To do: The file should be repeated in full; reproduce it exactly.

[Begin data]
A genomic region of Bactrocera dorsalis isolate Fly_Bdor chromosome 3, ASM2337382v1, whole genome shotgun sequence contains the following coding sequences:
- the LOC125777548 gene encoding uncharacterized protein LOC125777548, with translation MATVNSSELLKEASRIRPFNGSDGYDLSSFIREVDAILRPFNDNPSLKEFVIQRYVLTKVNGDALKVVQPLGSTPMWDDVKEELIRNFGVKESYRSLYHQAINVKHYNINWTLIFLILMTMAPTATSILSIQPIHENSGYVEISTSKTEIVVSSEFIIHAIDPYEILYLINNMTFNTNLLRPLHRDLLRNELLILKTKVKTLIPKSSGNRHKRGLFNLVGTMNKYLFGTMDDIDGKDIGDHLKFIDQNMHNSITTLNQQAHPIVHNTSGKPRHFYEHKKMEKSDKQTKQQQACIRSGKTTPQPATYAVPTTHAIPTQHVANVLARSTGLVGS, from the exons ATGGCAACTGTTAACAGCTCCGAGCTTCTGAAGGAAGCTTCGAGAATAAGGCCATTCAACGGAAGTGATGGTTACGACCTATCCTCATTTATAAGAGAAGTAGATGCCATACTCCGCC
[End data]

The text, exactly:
A genomic region of Bactrocera dorsalis isolate Fly_Bdor chromosome 3, ASM2337382v1, whole genome shotgun sequence contains the following coding sequences:
- the LOC125777548 gene encoding uncharacterized protein LOC125777548, with translation MATVNSSELLKEASRIRPFNGSDGYDLSSFIREVDAILRPFNDNPSLKEFVIQRYVLTKVNGDALKVVQPLGSTPMWDDVKEELIRNFGVKESYRSLYHQAINVKHYNINWTLIFLILMTMAPTATSILSIQPIHENSGYVEISTSKTEIVVSSEFIIHAIDPYEILYLINNMTFNTNLLRPLHRDLLRNELLILKTKVKTLIPKSSGNRHKRGLFNLVGTMNKYLFGTMDDIDGKDIGDHLKFIDQNMHNSITTLNQQAHPIVHNTSGKPRHFYEHKKMEKSDKQTKQQQACIRSGKTTPQPATYAVPTTHAIPTQHVANVLARSTGLVGS, from the exons ATGGCAACTGTTAACAGCTCCGAGCTTCTGAAGGAAGCTTCGAGAATAAGGCCATTCAACGGAAGTGATGGTTACGACCTATCCTCATTTATAAGAGAAGTAGATGCCATACTCCGCC